In single species plots, annual DM yields of 3,000–7,500 kg/ha have been recorded in Zambia, Vanuatu and Australia.  Annual yields declined progressively and substantially in the second and third years of growth and most accessions failed to persist beyond the third year.

Animal production

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Few evaluations for animal production potential were cited.  Green lucerne as a supply of 50% of crude protein requirements for crossbred dairy weaner cattle in India was replaced by A. rugosus hay without reduction in liveweight gains.  Similar results were reported in related work where liveweight gains were maximised at 40% replacement of crude protein requirements with A. rugosus  hay.

Genetics/breeding

No breeding programs have been undertaken.  Substantial variation exists in morphology and ability to perennate.

Seed production

Heavy seed production but harvest is difficult due to uneven ripening and break-up of seedpods when ripe.

Herbicide effects

Two-day-old seedlings were susceptible to 2,4-D, 2,4,5-T, MCPA and aminotriazole at concentrations of 500–1,000 ppm .

Strengths

  • Rapid establishment.
  • Highly palatable.

Limitations

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  • Short-lived and hard-seeded, resulting in poor persistence.
  • Regeneration from seed is generally poor for planted crops.

Other comments

Tested as a ley legume for heavy textured soils in Queensland, Australia.

Selected references

Gramshaw, D, Pengelly, B.C, Muller, F.W., the late W.A.T. Harding and Williams, R.J. (1987) Classification of a collection of the legume Alysicarpus using morphological and preliminary agronomic attributes. Australian Journal of Agricultural Research, 38, 355–372.
Kallah, M.S., Bale, J.O., Abdullahi, U.S., Muhammad, I.R. and Lawal, R. (2000) Nutrient composition of native forbs of semi-arid and dry sub-humid savannas of Nigeria. Animal Feed Science and Technology, 84, 137–145.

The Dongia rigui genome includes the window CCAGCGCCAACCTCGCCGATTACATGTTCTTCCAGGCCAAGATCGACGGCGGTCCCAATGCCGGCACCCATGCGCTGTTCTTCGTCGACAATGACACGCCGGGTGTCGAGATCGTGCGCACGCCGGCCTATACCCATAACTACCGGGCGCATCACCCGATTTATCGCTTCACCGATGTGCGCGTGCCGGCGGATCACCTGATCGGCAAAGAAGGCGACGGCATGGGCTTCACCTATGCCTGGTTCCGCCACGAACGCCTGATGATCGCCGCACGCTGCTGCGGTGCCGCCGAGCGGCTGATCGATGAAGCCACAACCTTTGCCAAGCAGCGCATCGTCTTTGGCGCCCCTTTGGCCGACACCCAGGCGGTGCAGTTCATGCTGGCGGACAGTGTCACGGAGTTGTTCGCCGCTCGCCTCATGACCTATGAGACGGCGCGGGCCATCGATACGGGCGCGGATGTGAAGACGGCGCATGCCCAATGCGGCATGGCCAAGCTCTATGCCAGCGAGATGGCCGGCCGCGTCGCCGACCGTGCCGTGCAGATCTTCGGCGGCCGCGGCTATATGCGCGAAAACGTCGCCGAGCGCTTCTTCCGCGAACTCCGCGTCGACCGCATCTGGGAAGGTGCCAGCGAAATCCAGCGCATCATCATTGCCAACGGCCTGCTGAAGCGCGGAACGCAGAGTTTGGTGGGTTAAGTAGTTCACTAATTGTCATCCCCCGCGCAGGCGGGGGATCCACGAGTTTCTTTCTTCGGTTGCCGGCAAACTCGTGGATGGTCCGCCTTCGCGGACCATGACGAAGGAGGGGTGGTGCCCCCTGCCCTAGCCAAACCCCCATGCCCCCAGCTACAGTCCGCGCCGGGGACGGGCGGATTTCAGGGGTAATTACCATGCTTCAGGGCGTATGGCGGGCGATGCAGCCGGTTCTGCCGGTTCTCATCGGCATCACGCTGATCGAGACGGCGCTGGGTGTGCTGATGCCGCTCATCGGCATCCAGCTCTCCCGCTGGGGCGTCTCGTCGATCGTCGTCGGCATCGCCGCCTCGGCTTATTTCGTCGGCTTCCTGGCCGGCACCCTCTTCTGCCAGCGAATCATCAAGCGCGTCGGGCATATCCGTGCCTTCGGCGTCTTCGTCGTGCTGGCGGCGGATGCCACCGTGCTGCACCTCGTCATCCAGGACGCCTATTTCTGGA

Njarui, D.M.G., Beattie, W.M, Jones, R.J. and Keating, B.A. (2004) Evaluation of forage legumes in the semi-arid region of eastern Kenya. I. Establishment, visual bulk rating, insects, pests and diseases incidences of a range of forage legumes. Tropical and Subtropical Agroecosystems, 4, 33–55.
Patel, P.M., Gholap, G.U., Gujar, B.V. and Pawar, A.S. (1991) Effect of part protein replacement by leguminous weed shevra (Alysicarpus rugosus DC) in the diet of crossbred (Holstein x Deoni) heifers. Indian Journal of Animal Nutrition, 8, 69–72.
Peacock, A. and Smith, F.T. (1992) Evaluation of pasture legumes on a seasonally flooded heavy clay soil in south-east Queensland. Australian Plant Introduction Review, 23, 20–23.

Internet links

Cultivars

Cultivars

Country/date released

Details

None released to date.      

Promising accessions

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Promising accessions

Country

Details

CPI 51655 Queensland, Australia Origin unknown.  An annual type with high yields and ability to regenerate.  Has potential as a ley legume for clay soils in Queensland, Australia.
CPI 76978, Q 24650, Q 24651, CPI 52351 Queensland, Australia Perennial types that persisted at humid tropical and subtropical sites with relatively high rainfall (700–1,000 mm/year) in Queensland, Australia. 
Established well and persisted with fair yields at sites in eastern Kenya (>1,000 m asl and 700–1,000 AAR ).
CPI 30187, CPI 69487, CPI 94489, CPI 106418 Queensland, Australia Relatively large seeded annual types evaluated in Australia.  They established easily and grew rapidly but regenerated only under favourable moisture conditions.